Every year, the environment in Dunhuang is growing vulnerable to natural erosion and human destruction. Fan’s research was focused on the preservation, rescue, and restoration of the Grottoes. During her presidency at Dunhuang Academy, Fan organized the drafting of “Regulations on Preservation of Mogao Grottoes in Dunhuang, Gansu”. The regulations stated that the Mogao Grottoes was divided by preservation and general areas. In the preservation areas, there can be no commercial construction. In the open areas, Fan deployed a system of divisional rotation and travel booking to reduce potential human destruction. These solutions were created by Fan and her preservation team, with a clear goal of protecting the grottoes. Through environmental monitoring and research, a system was established to prevent desertification and to deal with any engineering blocking, chemical control, and biological fixation. In addition, brand-new materials and technologies are utilized to rescue and restore the damaged frescos.


The Mogao Grottoes in Dunhuang
 
Furthermore, after a thirty-year period of experimentation, Fan and the Dunhuang Academy, has brought to light a digital preservation system—“Digital Dunhuang”—including digital photo shooting, color correction, photo gallery and more. This may be one of the only effective methods to preserve the Mogao Grottoes. Until recently, the resource network of “Digital Dunhuang” has enjoyed more than seven million visits from around the world. Fan says, “It is our responsibility and faithful mission to keep Mogao Grottoes intact for the next generation”.

Between Dunhuang and Wuhan

In order to maintain “the Mogao Spirit”, Fan Jinshi has made many sacrifices such as her separation from her husband and children. However, these difficult challenges did not change her opinion. Importantly, Fan is never alone, even in Dunhuang, far from Wuhan where her family is living. Her husband, Peng Jinzhang, continues to wait for her and has been supporting Fan’s decisions.


Fan and Peng

Fan met Peng for the first time at Peking University. They were classmates. Fan used to call him “Old Peng” because he had grey hair at a very young age. According to Fan’s memories, Peng had a healthy relationship with his classmates. He worked conscientiously and responsibly, and appeared passionate, sincere, and kind-hearted, which impressed Fan. The love that was shared between Fan and Peng was not typical, but rather spiritual. Their most precious moments are their walk around Weiming Lake and a group photo before graduation. After graduation, Fan was assigned to Dunhuang but Peng decided to continue his studies at Wuhan University. At first, they thought the assigned mission in Dunhuang would be manageable, since Fan was expected to return to Wuhan in three or four years. But, the separation lasted for nineteen years.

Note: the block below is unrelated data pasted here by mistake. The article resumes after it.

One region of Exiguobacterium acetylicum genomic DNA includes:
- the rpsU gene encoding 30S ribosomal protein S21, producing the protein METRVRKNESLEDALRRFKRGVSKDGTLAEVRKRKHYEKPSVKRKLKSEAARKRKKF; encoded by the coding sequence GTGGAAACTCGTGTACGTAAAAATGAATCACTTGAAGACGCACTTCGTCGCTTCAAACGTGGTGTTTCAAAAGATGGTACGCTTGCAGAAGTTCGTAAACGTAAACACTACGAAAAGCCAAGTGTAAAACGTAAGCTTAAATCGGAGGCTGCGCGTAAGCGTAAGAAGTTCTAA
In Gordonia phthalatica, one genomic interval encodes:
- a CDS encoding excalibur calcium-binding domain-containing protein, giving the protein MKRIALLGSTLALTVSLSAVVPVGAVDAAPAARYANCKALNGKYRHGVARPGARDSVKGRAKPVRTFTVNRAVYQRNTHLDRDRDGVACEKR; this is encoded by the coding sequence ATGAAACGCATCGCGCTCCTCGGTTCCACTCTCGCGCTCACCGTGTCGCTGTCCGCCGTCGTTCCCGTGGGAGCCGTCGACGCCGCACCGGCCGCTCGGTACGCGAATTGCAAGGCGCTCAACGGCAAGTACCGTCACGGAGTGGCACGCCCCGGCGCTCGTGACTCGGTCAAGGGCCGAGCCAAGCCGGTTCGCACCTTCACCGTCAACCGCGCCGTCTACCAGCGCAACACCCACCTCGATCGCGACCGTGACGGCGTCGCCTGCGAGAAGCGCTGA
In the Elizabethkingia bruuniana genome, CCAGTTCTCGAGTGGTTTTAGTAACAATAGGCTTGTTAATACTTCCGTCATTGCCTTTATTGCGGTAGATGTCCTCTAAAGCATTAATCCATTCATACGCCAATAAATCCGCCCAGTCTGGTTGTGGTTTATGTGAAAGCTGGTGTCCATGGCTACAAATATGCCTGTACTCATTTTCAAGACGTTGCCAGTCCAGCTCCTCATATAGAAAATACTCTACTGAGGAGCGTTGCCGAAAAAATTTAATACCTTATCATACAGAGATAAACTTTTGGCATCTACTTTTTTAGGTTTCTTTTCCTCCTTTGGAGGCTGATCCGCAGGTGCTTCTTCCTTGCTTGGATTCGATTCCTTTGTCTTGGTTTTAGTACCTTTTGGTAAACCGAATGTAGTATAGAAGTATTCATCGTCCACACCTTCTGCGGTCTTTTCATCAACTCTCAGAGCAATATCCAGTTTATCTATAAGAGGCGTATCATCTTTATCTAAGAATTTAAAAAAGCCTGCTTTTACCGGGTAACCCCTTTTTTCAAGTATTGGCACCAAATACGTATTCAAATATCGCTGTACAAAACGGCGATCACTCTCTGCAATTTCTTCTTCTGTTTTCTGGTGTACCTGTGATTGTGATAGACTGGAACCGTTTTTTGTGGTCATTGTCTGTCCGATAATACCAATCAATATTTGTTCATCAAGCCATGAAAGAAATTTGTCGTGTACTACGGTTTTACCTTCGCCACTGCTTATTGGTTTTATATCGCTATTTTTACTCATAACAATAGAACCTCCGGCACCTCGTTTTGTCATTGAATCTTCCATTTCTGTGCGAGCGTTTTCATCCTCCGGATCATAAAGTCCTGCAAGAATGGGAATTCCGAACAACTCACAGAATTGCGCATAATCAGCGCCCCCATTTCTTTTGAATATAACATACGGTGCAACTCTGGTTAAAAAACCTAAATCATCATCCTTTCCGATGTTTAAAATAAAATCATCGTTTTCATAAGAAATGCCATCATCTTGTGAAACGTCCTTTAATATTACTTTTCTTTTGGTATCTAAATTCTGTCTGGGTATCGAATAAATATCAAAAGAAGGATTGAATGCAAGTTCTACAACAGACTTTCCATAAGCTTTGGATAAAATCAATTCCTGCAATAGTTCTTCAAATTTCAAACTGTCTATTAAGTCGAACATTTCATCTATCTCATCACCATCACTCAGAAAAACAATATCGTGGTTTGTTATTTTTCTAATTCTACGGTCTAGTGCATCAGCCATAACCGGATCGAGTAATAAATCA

In the autumn of 1965, Peng visited Dunhuang. It was their first meeting since graduation. Although they had a memorable time together during Peng’s eight-day stay, neither of them could openly discuss their perspective futures. They asked each other questions such as “How could we bare the suffering from the distance and time not spent together? What if one of us becomes ill and needs help? What about children? It was clear that the feeling of pleasure was accompanied with a sense of pain and confusion. As Peng prepared to leave Wuhan, he promised Fan, “I will wait for you”. Upon hearing these words, Fan began to cry and helplessly watched the car drive away.

Eventually the two decided to marry and welcomed two children. It was difficult for Fan and Peng to maintain a healthy family as the children grew because both were preoccupied with their professional careers, in addition to their familial responsibilities. If Peng went away on official business, he had to leave the children in his colleagues’ care, which was not ideal for their development. Initially, the plan was for Fan to return Wuhan by 1976. However, as Fan’s research progressed she became hesitant to go to Wuhan. She had to decide between returning to her family or to continue her work in Dunhuang. In addition, Fan had a mental conflict with Gansu and Wuhan University, which would make it difficult for her to seek a job. Finally, in 1986, Peng decided to move to Dunhuang, Peng said, “If one of us has to change, let it be me. I know Fan is not willing to leave Dunhuang and make a compromise”.

When Fan was asked how she and Peng were able to cope with such adversities, Fan replied “I think it is because we are the people of the old time. We were classmates who would mutually understand. We never used to say ‘I love you’, but Peng knew I liked him, so he would never be harsh on me, and would never give me up.”

Messages to a new generation

Peking University, the place where dreams begin, is also the place where dream are passed on. This year, seven letters written by seven alumni, along with a delicately designed offer letter, have been sent out all over China to congratulate the freshmen and to encourage them to fulfill their beautiful dreams. Fan Jinshi is one of those alumni.

In her letter to the first-year students at Peking University, she addressed the difficult experiences in Duhuang before the implementation of the Reform and Opening-up policy in 1978. Before 1978, electricity and sanitary equipment were in shortage, not to mention the poor transportation system and the lack of daily supplies. Fan confessed that she occasionally considered leaving. However, as time went by, she gradually recognized the values of preserving and restoring the Mogao Grottoes. Fan, was determined to stay and has been there for 56 years. She emphasized the significance of cultural heritage in Dunhuang, in addition to her own responsibility to China. Fan’s next desire is to turn the Mogao Grottoes in Dunhuang into a nationally and internationally recognized cultural site. This is her chosen path, a single cause for life with no regrets.


Fan writing a letter to new freshmen at Peking University

“Every generation has their own undertaking and I hope during your studies at Peking University, you can keep in mind the inculcation from previous President Cai Yuanpei: Hold fast to the righteous purposes, strengthen the sense of virtues, show respect for teachers, remain grateful all the time, and eventually become a PKUer with a noble mind and an ideal amount of love,” Fan wrote in her letter to newly-admitted Peking University students.

Written by: Zhou Meng
Edited by: Kairun Daikouku
Photo credit to: Dunhuang Academy